Four Anti-Pelagian Writings (The Fathers of the Church, Volume 86)

Four Anti-Pelagian Writings (The Fathers of the Church, Volume 86)

Series: Fathers of the Church
Copyright Date: 1992
Pages: 372
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    Four Anti-Pelagian Writings (The Fathers of the Church, Volume 86)
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    eISBN: 978-0-8132-1186-2
    Subjects: Religion

Table of Contents

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  1. Front Matter (pp. i-iv)
  2. Table of Contents (pp. v-vi)
  3. PREFACE (pp. vii-x)
  4. ABBREVIATIONS (pp. xi-xiv)
  5. SELECT BIBLIOGRAPHY (pp. xv-xx)
  6. On Nature and Grace
    • INTRODUCTION (pp. 3-21)

      On Nature and Grace (De natura et gratia) represents, in Augustine’s own account, a turning point in his attitude toward Pelagius. Writing, together with Alypius, to Paulinus of Nola in 417, he speaks of Pelagius as follows:

      The love we have for him now is different from the love we had for him formerly; then we loved him as one who seemed to be of the true faith, whereas we now love him in order that, by the mercy of God, he may be set free from those antagonistic views which he is said to hold against the grace of...

    • ON NATURE AND GRACE (pp. 22-90)

      The book which you have sent to me, dearly beloved sons Timasius and James,¹ I have read through somewhat rapidly—having set aside for a little while the books which I was reading—but with considerable attention. I saw [in this book] a man inflamed with a very ardent zeal against those who, although they ought, when they sin, to censure the human will, try instead to accuse the nature of human beings and thus to excuse themselves. He has flared up excessively against this plague, which even writers of secular literature have strongly reproved, exclaiming: “The human race wrongly...

  7. On the Proceedings of Pelagius
    • INTRODUCTION (pp. 93-110)

      As it turned out, it was Spain that linked Africa and Palestine in the Pelagian conflict. Orosius,¹ a Spanish priest, native of Braga, came to Augustine in 415 to consult with him about Origenism and Priscillianism, the latter of which especially was gaining prominence in Spain. For Augustine he wrote a brief work, Commonitorium de errore Priscillianistarum et Origenistarum, and to this Augustine replied in 415 with Ad Orosium contra Priscillianistas et Origenistas. Augustine describes him as “religious,” “alert of mind, ready of speech, burning with eagerness.”² Putting together what Augustine says with what he leaves unsaid, Bonner characterizes him...


      After there came into our hands, O holy father Aurelius, the ecclesiastical proceedings wherein the fourteen bishops¹ of the province of Palestine had proclaimed Pelagius to be a Catholic, my hesitation, which had been making me reluctant to furnish any more extensive and more forthright statement concerning the defense that Pelagius had made, came to an end. For I had already read the defense he had made in a paper² that he had sent to me, and, since I received no letter from him accompanying it, I was afraid that there might be some discrepancy between my statement and the...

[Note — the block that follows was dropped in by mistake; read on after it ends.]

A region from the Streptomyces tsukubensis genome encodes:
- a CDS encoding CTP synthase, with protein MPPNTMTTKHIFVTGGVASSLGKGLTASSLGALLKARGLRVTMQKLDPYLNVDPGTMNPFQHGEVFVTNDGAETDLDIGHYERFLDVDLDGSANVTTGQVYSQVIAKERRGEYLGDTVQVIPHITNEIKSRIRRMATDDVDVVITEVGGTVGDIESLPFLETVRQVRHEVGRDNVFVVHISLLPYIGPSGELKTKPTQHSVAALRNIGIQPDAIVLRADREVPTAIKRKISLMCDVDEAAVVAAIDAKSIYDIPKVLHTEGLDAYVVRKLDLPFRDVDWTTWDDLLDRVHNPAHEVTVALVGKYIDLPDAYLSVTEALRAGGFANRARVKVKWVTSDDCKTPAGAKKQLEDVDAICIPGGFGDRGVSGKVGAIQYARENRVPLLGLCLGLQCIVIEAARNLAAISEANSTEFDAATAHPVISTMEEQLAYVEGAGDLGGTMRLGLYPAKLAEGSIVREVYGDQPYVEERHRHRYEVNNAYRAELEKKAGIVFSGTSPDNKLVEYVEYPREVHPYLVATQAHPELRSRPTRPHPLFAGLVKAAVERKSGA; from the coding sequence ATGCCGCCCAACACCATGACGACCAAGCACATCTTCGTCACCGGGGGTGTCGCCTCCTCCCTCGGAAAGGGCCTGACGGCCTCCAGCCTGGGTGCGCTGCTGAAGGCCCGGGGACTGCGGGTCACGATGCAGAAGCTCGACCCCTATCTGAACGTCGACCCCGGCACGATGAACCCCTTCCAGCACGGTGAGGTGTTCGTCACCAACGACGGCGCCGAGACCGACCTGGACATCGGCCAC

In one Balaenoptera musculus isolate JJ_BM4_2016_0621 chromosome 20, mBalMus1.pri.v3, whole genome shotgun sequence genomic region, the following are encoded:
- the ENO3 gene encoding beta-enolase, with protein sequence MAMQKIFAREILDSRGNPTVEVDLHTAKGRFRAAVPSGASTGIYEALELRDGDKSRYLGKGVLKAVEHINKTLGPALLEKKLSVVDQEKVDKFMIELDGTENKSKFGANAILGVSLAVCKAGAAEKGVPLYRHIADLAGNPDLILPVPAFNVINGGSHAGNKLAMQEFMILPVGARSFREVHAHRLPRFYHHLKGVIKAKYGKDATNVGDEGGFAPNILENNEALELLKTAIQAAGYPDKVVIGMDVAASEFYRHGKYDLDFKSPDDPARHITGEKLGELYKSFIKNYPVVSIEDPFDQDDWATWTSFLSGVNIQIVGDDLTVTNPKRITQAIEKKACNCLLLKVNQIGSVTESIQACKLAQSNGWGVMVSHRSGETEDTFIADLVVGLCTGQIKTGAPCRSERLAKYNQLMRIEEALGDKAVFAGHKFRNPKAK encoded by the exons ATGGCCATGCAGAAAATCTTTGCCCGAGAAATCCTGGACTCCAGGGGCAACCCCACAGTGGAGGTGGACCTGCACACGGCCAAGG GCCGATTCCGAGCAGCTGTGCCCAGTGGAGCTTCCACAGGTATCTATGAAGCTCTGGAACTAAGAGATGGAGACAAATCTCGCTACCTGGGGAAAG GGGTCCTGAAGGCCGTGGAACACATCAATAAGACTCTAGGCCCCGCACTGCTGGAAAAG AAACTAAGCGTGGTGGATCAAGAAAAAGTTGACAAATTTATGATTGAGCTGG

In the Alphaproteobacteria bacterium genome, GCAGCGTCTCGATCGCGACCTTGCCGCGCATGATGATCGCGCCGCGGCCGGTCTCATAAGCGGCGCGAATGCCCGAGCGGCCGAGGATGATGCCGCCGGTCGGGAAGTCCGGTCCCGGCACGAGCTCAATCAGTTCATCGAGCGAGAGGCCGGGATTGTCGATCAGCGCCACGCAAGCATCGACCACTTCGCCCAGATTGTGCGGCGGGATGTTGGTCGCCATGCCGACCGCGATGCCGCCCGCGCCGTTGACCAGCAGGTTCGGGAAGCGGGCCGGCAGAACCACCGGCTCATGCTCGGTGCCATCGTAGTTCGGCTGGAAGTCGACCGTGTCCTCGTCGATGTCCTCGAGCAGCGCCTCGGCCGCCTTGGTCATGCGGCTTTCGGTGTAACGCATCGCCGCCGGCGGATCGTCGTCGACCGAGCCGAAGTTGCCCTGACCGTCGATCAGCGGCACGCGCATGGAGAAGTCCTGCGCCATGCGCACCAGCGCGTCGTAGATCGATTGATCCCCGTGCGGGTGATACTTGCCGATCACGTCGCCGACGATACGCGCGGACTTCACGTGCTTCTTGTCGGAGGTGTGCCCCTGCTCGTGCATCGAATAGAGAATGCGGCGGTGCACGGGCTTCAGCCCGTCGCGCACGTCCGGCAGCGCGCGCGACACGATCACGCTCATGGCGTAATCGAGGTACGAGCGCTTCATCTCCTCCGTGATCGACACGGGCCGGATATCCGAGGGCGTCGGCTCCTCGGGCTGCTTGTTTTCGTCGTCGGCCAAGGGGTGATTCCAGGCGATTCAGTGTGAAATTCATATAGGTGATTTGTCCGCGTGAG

8. On the Predestination of the Saints and On the Gift of Perseverance
    • INTRODUCTION (pp. 181-217)

      The last two works—really two parts of one work—contained in this volume represent one of the final phases of the Pelagian controversy during Augustine’s lifetime. The scene of the conflict has shifted to Gaul, although North Africa is directly involved and the East indirectly, through the person of John Cassian. Augustine’s opponents now are not Pelagians, as Augustine himself acknowledges, but they take exception to the more extreme positions to which Augustine has been led in the course of the Pelagian controversy. Since the seventeenth century they have commonly been known as “Semi-Pelagians,” but, as will be discussed...


      We know that the Apostle has said in the Epistle to the Philippians, “To write the same things to you, to me indeed is not wearisome, but to you is necessary.”¹ But the same Apostle, writing to the Galatians, when he saw that he had done enough among them by the ministry of his word to accomplish what he saw as necessary, said, “For the rest, let no one cause me difficulty,” [PL 44.960] or, as it reads in most manuscripts, “Let no one be troublesome to me.”² Now I confess that it troubles me that the divine words in...


      The subject of perseverance is now to be considered more carefully (in the former book we have already said something about it when dealing with the beginning of faith¹) What we maintain, then, is that the perseverance by which we persevere in Christ to the end is a gift of God. And by “the end” I mean the time at which this life is finished, during which alone there is the peril of falling. Thus, it is uncertain whether anyone has received this gift so long as he is still living. [PL45.994] For ifhe falls before his death, he is...

  9. GENERAL INDEX (pp. 341-346)
  10. INDEX OF HOLY SCRIPTURE (pp. 347-351)

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